Pharmacy practice and continuing professional development in low and middle income countries (LMICs)

Amy Hai Yan Chan, Rula Darwish, Saba Shamim, Zaheer-Ud-Din Babar

Research output: Chapter in Book/Report/Conference proceedingChapterpeer-review

Abstract

Globally, there is an increasing burden from both communicable and non-communicable diseases (NCDs). The effects of these disproportionately impact low and middle income countries (LMICs) where health systems struggle to meet the demands brought about from NCDs. These long-term health conditions have increased rapidly over the last decade, leading to a double burden of disease from both NCDs and communicable diseases [1]. LMICs also face an increasing rise in the use of antimicrobials, and the presence of substandard and falsified medicines [1], which further contributes to antimicrobial resistance, and affects health outcomes in LMICs [2,3]. This increasing prevalence of health conditions requires management with complex medication regimens. Pharmacists are well-placed to provide medicines expertise to manage these needs and regimens. Having a pharmacy workforce that is able to provide clinical support for patients has also been shown to improve health outcomes [4,5]. However, to achieve this, there is a need to ensure that pharmacists have access to appropriate, up-to-date education and training to support the delivery of evidence-based pharmaceutical care. The need for diversified, advanced pharmacy education is recognized internationally [6-8], yet in many LMICs there is limited capacity and experience to develop such training.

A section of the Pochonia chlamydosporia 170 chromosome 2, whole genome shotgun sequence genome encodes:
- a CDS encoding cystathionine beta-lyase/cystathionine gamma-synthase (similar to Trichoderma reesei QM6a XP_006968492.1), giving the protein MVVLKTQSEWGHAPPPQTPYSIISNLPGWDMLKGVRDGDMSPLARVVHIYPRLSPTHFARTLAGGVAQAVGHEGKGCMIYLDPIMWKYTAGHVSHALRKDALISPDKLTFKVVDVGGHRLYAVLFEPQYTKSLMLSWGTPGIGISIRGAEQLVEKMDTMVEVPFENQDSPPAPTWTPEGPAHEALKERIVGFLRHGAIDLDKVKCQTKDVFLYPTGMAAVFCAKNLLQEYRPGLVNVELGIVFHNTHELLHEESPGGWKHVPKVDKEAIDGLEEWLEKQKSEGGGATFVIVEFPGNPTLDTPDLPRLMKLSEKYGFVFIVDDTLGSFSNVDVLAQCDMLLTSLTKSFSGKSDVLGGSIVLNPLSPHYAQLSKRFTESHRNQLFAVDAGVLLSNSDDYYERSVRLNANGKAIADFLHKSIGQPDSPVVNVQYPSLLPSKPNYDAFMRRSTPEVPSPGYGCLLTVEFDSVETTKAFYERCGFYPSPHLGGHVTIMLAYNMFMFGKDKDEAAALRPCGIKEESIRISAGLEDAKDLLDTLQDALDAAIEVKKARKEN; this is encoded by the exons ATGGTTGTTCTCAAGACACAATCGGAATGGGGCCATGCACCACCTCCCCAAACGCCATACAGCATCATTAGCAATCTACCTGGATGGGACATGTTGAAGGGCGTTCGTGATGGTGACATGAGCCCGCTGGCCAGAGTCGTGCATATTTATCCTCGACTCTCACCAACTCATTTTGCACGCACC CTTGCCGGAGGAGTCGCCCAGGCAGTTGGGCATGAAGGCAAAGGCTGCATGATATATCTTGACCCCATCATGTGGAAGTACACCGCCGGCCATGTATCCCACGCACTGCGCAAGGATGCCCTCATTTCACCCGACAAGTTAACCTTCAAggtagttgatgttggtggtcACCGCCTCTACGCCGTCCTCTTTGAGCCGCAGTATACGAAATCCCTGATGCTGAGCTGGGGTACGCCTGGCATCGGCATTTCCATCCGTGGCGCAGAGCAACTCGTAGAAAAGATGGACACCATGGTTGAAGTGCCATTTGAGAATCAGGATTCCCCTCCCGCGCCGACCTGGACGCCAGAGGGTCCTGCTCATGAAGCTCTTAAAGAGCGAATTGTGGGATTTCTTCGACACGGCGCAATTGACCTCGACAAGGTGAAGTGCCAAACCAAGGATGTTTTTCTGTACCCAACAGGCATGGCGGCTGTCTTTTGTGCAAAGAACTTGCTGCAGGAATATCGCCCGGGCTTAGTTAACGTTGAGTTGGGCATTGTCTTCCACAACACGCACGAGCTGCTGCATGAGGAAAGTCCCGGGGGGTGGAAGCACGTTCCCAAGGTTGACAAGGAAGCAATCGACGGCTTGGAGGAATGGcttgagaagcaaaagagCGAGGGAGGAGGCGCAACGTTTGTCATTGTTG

Original languageEnglish
Title of host publicationPharmacy Practice Research Case Studies
EditorsZaheer-Ud-Din Babar
Place of PublicationUnited States
PublisherElsevier Inc.
Chapter9
Pages187-205
Number of pages19
Edition1st
ISBN (Electronic)9780128193792
ISBN (Print)9780128193785
Publication statusPublished - 12 Feb 2021

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